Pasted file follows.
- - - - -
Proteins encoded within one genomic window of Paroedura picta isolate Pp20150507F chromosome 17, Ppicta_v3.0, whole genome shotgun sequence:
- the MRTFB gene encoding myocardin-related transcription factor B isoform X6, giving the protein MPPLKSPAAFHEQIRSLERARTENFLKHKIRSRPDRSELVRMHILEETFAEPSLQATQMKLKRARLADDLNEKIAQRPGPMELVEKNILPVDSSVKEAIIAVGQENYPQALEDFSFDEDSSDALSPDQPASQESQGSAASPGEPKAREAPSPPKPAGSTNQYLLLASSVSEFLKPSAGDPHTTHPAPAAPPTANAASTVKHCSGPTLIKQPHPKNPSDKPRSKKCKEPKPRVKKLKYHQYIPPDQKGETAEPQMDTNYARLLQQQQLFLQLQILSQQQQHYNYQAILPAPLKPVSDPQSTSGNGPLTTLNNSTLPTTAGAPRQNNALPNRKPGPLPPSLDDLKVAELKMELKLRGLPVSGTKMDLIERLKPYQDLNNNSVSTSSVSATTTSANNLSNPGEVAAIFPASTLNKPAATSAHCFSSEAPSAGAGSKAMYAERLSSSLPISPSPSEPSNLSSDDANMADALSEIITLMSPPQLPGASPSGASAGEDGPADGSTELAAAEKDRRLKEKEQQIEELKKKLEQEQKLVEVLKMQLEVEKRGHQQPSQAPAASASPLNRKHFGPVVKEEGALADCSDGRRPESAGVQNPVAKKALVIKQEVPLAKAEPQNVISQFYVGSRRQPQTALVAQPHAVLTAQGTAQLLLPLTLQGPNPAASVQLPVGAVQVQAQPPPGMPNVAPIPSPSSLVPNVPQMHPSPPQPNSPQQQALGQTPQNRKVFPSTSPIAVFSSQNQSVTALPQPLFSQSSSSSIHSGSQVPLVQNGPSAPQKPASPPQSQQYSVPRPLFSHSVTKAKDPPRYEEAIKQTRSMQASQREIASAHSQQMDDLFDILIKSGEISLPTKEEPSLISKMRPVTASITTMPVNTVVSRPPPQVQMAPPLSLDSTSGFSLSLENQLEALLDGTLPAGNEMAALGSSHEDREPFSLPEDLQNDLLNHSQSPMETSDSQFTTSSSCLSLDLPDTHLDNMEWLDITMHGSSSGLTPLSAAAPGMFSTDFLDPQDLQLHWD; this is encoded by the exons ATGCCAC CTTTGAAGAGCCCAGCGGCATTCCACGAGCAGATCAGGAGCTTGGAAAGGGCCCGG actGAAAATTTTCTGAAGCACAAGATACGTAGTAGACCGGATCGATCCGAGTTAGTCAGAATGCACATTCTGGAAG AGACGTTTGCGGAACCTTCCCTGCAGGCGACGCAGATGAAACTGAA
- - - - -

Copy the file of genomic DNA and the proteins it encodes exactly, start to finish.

Proteins encoded within one genomic window of Paroedura picta isolate Pp20150507F chromosome 17, Ppicta_v3.0, whole genome shotgun sequence:
- the MRTFB gene encoding myocardin-related transcription factor B isoform X6, giving the protein MPPLKSPAAFHEQIRSLERARTENFLKHKIRSRPDRSELVRMHILEETFAEPSLQATQMKLKRARLADDLNEKIAQRPGPMELVEKNILPVDSSVKEAIIAVGQENYPQALEDFSFDEDSSDALSPDQPASQESQGSAASPGEPKAREAPSPPKPAGSTNQYLLLASSVSEFLKPSAGDPHTTHPAPAAPPTANAASTVKHCSGPTLIKQPHPKNPSDKPRSKKCKEPKPRVKKLKYHQYIPPDQKGETAEPQMDTNYARLLQQQQLFLQLQILSQQQQHYNYQAILPAPLKPVSDPQSTSGNGPLTTLNNSTLPTTAGAPRQNNALPNRKPGPLPPSLDDLKVAELKMELKLRGLPVSGTKMDLIERLKPYQDLNNNSVSTSSVSATTTSANNLSNPGEVAAIFPASTLNKPAATSAHCFSSEAPSAGAGSKAMYAERLSSSLPISPSPSEPSNLSSDDANMADALSEIITLMSPPQLPGASPSGASAGEDGPADGSTELAAAEKDRRLKEKEQQIEELKKKLEQEQKLVEVLKMQLEVEKRGHQQPSQAPAASASPLNRKHFGPVVKEEGALADCSDGRRPESAGVQNPVAKKALVIKQEVPLAKAEPQNVISQFYVGSRRQPQTALVAQPHAVLTAQGTAQLLLPLTLQGPNPAASVQLPVGAVQVQAQPPPGMPNVAPIPSPSSLVPNVPQMHPSPPQPNSPQQQALGQTPQNRKVFPSTSPIAVFSSQNQSVTALPQPLFSQSSSSSIHSGSQVPLVQNGPSAPQKPASPPQSQQYSVPRPLFSHSVTKAKDPPRYEEAIKQTRSMQASQREIASAHSQQMDDLFDILIKSGEISLPTKEEPSLISKMRPVTASITTMPVNTVVSRPPPQVQMAPPLSLDSTSGFSLSLENQLEALLDGTLPAGNEMAALGSSHEDREPFSLPEDLQNDLLNHSQSPMETSDSQFTTSSSCLSLDLPDTHLDNMEWLDITMHGSSSGLTPLSAAAPGMFSTDFLDPQDLQLHWD; this is encoded by the exons ATGCCAC CTTTGAAGAGCCCAGCGGCATTCCACGAGCAGATCAGGAGCTTGGAAAGGGCCCGG actGAAAATTTTCTGAAGCACAAGATACGTAGTAGACCGGATCGATCCGAGTTAGTCAGAATGCACATTCTGGAAG AGACGTTTGCGGAACCTTCCCTGCAGGCGACGCAGATGAAACTGAA